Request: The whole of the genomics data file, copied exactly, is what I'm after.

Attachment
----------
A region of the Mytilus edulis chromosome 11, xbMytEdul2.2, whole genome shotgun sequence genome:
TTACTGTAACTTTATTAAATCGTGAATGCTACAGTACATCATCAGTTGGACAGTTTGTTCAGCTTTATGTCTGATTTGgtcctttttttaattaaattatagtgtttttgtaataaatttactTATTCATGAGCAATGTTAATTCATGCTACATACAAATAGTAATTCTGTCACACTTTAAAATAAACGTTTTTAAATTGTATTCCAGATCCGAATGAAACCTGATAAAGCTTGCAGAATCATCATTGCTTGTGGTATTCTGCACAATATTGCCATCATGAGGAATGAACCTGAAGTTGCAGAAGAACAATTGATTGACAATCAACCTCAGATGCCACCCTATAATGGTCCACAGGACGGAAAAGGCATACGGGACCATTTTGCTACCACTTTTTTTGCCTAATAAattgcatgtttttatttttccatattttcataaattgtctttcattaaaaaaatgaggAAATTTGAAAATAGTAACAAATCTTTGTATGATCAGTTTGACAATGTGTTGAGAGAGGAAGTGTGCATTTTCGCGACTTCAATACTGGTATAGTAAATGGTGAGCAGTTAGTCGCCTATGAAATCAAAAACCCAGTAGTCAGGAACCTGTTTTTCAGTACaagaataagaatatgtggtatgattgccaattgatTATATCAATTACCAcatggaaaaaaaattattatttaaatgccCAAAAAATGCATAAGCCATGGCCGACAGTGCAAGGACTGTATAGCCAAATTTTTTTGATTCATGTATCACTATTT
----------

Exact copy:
A region of the Mytilus edulis chromosome 11, xbMytEdul2.2, whole genome shotgun sequence genome:
TTACTGTAACTTTATTAAATCGTGAATGCTACAGTACATCATCAGTTGGACAGTTTGTTCAGCTTTATGTCTGATTTGgtcctttttttaattaaattatagtgtttttgtaataaatttactTATTCATGAGCAATGTTAATTCATGCTACATACAAATAGTAATTCTGTCACACTTTAAAATAAACGTTTTTAAATTGTATTCCAGATCCGAATGAAACCTGATAAAGCTTGCAGAATCATCATTGCTTGTGGTATTCTGCACAATATTGCCATCATGAGGAATGAACCTGAAGTTGCAGAAGAACAATTGATTGACAATCAACCTCAGATGCCACCCTATAATGGTCCACAGGACGGAAAAGGCATACGGGACCATTTTGCTACCACTTTTTTTGCCTAATAAattgcatgtttttatttttccatattttcataaattgtctttcattaaaaaaatgaggAAATTTGAAAATAGTAACAAATCTTTGTATGATCAGTTTGACAATGTGTTGAGAGAGGAAGTGTGCATTTTCGCGACTTCAATACTGGTATAGTAAATGGTGAGCAGTTAGTCGCCTATGAAATCAAAAACCCAGTAGTCAGGAACCTGTTTTTCAGTACaagaataagaatatgtggtatgattgccaattgatTATATCAATTACCAcatggaaaaaaaattattatttaaatgccCAAAAAATGCATAAGCCATGGCCGACAGTGCAAGGACTGTATAGCCAAATTTTTTTGATTCATGTATCACTATTT